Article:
Case Study Sector
Launched in 2000, Sound Families was a multi-year, $40 million investment by the Bill & Melinda Gates Foundation to triple the number of service‐enriched housing units for homeless families in Pierce, King and Snohomish Counties in the state of Washington. Over the life of the initiative 1,445 units were funded, the majority of which implemented a transitional housing model. As of June 2007, over 600 of these units were operational, and had served almost 1,500 families and more than 2,700 children. The initiative involved many collaborative relationships among nonprofit and for-profit housing developers, property managers, service providers, and local housing authorities.
Families were screened by individual programs for entry into the transitional housing units. Many programs had a maximum two-year stay, though the average length of stay was just over 12 months. Several strategies to obtain permanent housing were available to families at exit: Through agreements with local housing authorities, families may have received portable Section 8 vouchers, a housing subsidy that caps their rent at 30% of income, or they may have received priority for a public housing unit. Since its inception, the Initiative also encouraged a transition-in-place strategy at program sites where such a model was feasible. This allowed families to remain in the same housing complex, if not the same unit, once they finished receiving services as participants in the transitional program.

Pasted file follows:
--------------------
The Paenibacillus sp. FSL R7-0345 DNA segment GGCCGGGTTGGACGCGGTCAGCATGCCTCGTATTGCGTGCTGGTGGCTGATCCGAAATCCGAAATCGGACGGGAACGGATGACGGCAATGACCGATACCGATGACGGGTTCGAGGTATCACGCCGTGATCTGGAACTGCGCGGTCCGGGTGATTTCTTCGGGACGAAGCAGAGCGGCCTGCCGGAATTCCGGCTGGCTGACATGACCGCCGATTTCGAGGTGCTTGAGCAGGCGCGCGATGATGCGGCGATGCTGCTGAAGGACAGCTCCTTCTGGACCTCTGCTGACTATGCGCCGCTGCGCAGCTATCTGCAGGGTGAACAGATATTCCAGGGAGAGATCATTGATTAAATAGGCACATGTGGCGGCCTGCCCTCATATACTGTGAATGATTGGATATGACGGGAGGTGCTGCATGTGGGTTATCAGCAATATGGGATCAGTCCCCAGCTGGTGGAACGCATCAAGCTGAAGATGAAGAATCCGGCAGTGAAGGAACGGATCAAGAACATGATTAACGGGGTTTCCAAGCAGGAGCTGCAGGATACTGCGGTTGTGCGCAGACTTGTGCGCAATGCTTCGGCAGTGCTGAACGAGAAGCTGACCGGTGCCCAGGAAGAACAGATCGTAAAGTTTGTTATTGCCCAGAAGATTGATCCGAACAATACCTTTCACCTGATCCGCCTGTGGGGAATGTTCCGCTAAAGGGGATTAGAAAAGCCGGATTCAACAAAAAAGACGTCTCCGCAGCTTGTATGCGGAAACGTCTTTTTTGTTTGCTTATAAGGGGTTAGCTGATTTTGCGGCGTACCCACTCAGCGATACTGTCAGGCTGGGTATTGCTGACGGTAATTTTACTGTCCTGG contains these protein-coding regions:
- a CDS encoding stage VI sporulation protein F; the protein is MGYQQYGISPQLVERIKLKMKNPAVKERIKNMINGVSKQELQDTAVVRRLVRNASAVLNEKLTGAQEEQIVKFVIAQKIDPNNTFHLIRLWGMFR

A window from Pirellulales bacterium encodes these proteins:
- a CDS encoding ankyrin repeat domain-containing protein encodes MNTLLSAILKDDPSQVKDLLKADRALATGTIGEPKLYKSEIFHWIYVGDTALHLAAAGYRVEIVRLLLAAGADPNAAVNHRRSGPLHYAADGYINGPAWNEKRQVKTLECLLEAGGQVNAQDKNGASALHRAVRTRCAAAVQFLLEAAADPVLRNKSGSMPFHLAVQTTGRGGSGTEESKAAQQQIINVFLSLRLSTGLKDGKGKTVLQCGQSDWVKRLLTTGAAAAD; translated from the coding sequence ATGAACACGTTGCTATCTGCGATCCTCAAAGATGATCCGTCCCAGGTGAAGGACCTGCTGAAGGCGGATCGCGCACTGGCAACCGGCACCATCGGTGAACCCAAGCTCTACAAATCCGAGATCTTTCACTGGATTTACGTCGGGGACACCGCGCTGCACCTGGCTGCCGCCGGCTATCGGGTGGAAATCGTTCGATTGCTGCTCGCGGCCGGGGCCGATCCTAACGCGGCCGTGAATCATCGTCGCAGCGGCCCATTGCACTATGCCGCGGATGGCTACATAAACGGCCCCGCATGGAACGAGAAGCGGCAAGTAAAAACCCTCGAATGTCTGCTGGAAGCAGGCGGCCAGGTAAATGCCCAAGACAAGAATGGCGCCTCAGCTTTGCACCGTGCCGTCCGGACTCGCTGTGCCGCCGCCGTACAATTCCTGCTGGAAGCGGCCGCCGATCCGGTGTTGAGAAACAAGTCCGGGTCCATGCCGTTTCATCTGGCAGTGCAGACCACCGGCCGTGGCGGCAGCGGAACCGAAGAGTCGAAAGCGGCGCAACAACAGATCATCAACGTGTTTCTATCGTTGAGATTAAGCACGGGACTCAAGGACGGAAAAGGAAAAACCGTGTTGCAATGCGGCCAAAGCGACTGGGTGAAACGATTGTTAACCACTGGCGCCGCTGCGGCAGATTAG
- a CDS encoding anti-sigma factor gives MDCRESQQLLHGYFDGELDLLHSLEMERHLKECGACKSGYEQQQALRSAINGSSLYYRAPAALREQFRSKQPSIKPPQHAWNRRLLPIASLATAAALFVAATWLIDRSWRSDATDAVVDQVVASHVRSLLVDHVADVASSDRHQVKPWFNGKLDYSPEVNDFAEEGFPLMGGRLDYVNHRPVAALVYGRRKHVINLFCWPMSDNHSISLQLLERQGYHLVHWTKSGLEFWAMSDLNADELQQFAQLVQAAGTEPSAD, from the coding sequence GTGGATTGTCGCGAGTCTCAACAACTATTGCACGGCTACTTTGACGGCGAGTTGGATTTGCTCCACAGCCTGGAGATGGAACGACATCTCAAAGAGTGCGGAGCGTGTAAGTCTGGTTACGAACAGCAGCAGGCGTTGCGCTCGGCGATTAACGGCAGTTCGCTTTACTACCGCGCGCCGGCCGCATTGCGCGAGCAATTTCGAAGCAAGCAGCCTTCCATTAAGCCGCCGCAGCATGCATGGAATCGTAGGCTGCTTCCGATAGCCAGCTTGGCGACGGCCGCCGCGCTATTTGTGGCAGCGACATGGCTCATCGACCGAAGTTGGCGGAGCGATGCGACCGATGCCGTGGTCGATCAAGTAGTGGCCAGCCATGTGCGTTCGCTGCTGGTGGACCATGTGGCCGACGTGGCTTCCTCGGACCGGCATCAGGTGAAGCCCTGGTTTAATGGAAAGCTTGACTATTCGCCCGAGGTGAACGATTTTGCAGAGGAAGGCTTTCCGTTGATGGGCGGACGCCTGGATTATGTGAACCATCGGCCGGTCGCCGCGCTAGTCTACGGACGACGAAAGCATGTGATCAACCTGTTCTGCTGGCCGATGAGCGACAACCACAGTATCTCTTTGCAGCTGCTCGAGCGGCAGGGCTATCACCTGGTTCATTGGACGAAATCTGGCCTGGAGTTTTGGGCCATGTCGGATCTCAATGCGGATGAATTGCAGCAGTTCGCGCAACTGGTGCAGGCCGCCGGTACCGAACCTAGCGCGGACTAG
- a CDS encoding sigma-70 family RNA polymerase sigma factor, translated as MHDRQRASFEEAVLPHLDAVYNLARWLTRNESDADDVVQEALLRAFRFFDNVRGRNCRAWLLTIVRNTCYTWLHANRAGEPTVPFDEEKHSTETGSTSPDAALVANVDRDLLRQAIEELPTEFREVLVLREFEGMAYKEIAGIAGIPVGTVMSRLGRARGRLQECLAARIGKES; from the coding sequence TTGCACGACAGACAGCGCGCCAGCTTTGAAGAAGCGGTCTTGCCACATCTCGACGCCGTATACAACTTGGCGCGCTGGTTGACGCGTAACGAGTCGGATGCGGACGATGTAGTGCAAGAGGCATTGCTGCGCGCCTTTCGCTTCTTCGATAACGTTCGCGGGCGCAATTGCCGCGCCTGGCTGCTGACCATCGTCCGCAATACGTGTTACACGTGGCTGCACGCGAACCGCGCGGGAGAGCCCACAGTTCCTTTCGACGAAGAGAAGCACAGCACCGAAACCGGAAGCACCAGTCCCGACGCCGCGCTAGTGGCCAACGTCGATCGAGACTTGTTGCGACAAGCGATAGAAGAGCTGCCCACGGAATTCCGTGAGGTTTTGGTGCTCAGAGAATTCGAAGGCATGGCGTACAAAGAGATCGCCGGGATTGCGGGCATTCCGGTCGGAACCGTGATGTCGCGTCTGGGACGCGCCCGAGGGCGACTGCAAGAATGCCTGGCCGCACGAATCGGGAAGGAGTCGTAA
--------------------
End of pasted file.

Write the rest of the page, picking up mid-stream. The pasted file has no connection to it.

All Sound Families programs provided intensive case management, broadly defined as in‐home weekly case management, plus phone contact, often more than once per week. The average case load was 15 families per full-time case manager. Families who needed specialized services, such as drug and alcohol treatment, education, job training, mental health services, were usually referred to off-site providers. Typically there were no formal services offered following a family's exit from the transitional program.
- Northern America